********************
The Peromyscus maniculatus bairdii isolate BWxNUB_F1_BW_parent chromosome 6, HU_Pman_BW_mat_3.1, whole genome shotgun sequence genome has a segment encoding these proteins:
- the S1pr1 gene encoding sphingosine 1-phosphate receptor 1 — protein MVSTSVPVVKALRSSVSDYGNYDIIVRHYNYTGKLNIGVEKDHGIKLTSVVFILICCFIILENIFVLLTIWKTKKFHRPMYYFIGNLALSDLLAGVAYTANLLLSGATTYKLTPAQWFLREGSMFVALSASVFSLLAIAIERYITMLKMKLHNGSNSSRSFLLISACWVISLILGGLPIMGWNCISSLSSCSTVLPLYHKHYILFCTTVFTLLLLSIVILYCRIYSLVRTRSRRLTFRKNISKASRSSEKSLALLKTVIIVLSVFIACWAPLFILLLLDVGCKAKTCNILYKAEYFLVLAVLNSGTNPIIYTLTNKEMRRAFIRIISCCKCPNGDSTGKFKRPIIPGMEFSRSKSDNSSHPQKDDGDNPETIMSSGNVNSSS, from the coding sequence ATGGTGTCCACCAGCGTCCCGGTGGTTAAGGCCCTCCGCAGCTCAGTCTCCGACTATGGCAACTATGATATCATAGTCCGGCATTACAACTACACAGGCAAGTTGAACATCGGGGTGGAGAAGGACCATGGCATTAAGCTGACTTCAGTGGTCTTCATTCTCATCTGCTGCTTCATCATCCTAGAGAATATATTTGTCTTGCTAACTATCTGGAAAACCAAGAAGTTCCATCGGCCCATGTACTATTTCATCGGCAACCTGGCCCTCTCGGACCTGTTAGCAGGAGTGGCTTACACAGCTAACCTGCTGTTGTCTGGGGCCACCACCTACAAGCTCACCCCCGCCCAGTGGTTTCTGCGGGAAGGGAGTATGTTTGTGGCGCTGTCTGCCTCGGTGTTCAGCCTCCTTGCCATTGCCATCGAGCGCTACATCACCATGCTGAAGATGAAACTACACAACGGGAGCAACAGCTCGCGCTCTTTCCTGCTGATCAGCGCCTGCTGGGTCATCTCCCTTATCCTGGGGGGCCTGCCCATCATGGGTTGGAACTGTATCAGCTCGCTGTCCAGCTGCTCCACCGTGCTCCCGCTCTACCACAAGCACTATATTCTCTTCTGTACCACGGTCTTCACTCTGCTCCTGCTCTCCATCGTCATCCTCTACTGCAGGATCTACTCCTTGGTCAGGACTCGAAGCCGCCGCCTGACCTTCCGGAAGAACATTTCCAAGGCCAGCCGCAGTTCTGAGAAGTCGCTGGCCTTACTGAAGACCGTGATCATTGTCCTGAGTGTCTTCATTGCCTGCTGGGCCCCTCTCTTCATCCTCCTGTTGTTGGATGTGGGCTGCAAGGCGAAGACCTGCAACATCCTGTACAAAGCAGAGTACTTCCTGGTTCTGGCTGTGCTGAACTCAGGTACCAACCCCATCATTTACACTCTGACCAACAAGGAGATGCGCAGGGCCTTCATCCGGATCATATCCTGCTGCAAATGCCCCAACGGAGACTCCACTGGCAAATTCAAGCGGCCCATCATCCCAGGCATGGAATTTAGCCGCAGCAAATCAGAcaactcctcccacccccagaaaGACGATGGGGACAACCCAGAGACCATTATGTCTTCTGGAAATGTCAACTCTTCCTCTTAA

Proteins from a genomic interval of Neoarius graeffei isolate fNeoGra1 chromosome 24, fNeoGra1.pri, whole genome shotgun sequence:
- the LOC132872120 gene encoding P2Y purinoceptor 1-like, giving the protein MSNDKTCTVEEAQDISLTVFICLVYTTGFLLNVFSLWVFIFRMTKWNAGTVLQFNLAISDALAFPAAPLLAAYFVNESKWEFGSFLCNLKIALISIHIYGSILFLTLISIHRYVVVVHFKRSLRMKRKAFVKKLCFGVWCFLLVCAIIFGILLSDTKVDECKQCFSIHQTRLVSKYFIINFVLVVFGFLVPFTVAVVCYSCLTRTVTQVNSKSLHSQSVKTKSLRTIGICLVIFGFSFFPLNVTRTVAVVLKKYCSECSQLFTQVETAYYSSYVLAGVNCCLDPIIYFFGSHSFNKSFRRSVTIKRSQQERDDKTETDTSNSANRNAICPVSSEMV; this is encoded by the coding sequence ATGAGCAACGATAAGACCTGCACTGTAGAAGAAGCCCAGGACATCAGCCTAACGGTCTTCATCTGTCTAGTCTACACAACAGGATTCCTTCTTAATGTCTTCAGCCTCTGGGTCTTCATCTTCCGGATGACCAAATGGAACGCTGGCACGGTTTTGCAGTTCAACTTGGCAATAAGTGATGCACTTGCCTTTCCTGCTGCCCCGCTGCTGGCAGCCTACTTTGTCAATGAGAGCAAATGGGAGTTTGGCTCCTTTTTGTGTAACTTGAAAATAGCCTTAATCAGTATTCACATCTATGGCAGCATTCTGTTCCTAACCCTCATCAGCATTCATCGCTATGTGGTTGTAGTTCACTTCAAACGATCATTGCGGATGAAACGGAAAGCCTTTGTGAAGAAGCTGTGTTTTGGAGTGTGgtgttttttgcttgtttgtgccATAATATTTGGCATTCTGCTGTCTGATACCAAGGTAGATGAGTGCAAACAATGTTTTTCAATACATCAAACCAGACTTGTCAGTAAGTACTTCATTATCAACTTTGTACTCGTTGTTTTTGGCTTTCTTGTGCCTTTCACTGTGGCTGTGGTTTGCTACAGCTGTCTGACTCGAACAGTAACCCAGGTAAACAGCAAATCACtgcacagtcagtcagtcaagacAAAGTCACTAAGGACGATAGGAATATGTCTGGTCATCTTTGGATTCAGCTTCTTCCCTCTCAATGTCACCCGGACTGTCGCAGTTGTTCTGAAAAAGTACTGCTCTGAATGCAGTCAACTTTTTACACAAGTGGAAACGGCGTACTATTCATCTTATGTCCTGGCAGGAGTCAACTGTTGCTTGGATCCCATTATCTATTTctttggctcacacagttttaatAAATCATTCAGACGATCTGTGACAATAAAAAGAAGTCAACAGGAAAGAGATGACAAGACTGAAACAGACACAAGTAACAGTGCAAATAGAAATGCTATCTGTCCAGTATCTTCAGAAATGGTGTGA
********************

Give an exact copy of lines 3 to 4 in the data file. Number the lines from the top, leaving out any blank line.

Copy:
Proteins from a genomic interval of Neoarius graeffei isolate fNeoGra1 chromosome 24, fNeoGra1.pri, whole genome shotgun sequence:
- the LOC132872120 gene encoding P2Y purinoceptor 1-like, giving the protein MSNDKTCTVEEAQDISLTVFICLVYTTGFLLNVFSLWVFIFRMTKWNAGTVLQFNLAISDALAFPAAPLLAAYFVNESKWEFGSFLCNLKIALISIHIYGSILFLTLISIHRYVVVVHFKRSLRMKRKAFVKKLCFGVWCFLLVCAIIFGILLSDTKVDECKQCFSIHQTRLVSKYFIINFVLVVFGFLVPFTVAVVCYSCLTRTVTQVNSKSLHSQSVKTKSLRTIGICLVIFGFSFFPLNVTRTVAVVLKKYCSECSQLFTQVETAYYSSYVLAGVNCCLDPIIYFFGSHSFNKSFRRSVTIKRSQQERDDKTETDTSNSANRNAICPVSSEMV; this is encoded by the coding sequence ATGAGCAACGATAAGACCTGCACTGTAGAAGAAGCCCAGGACATCAGCCTAACGGTCTTCATCTGTCTAGTCTACACAACAGGATTCCTTCTTAATGTCTTCAGCCTCTGGGTCTTCATCTTCCGGATGACCAAATGGAACGCTGGCACGGTTTTGCAGTTCAACTTGGCAATAAGTGATGCACTTGCCTTTCCTGCTGCCCCGCTGCTGGCAGCCTACTTTGTCAATGAGAGCAAATGGGAGTTTGGCTCCTTTTTGTGTAACTTGAAAATAGCCTTAATCAGTATTCACATCTATGGCAGCATTCTGTTCCTAACCCTCATCAGCATTCATCGCTATGTGGTTGTAGTTCACTTCAAACGATCATTGCGGATGAAACGGAAAGCCTTTGTGAAGAAGCTGTGTTTTGGAGTGTGgtgttttttgcttgtttgtgccATAATATTTGGCATTCTGCTGTCTGATACCAAGGTAGATGAGTGCAAACAATGTTTTTCAATACATCAAACCAGACTTGTCAGTAAGTACTTCATTATCAACTTTGTACTCGTTGTTTTTGGCTTTCTTGTGCCTTTCACTGTGGCTGTGGTTTGCTACAGCTGTCTGACTCGAACAGTAACCCAGGTAAACAGCAAATCACtgcacagtcagtcagtcaagacAAAGTCACTAAGGACGATAGGAATATGTCTGGTCATCTTTGGATTCAGCTTCTTCCCTCTCAATGTCACCCGGACTGTCGCAGTTGTTCTGAAAAAGTACTGCTCTGAATGCAGTCAACTTTTTACACAAGTGGAAACGGCGTACTATTCATCTTATGTCCTGGCAGGAGTCAACTGTTGCTTGGATCCCATTATCTATTTctttggctcacacagttttaatAAATCATTCAGACGATCTGTGACAATAAAAAGAAGTCAACAGGAAAGAGATGACAAGACTGAAACAGACACAAGTAACAGTGCAAATAGAAATGCTATCTGTCCAGTATCTTCAGAAATGGTGTGA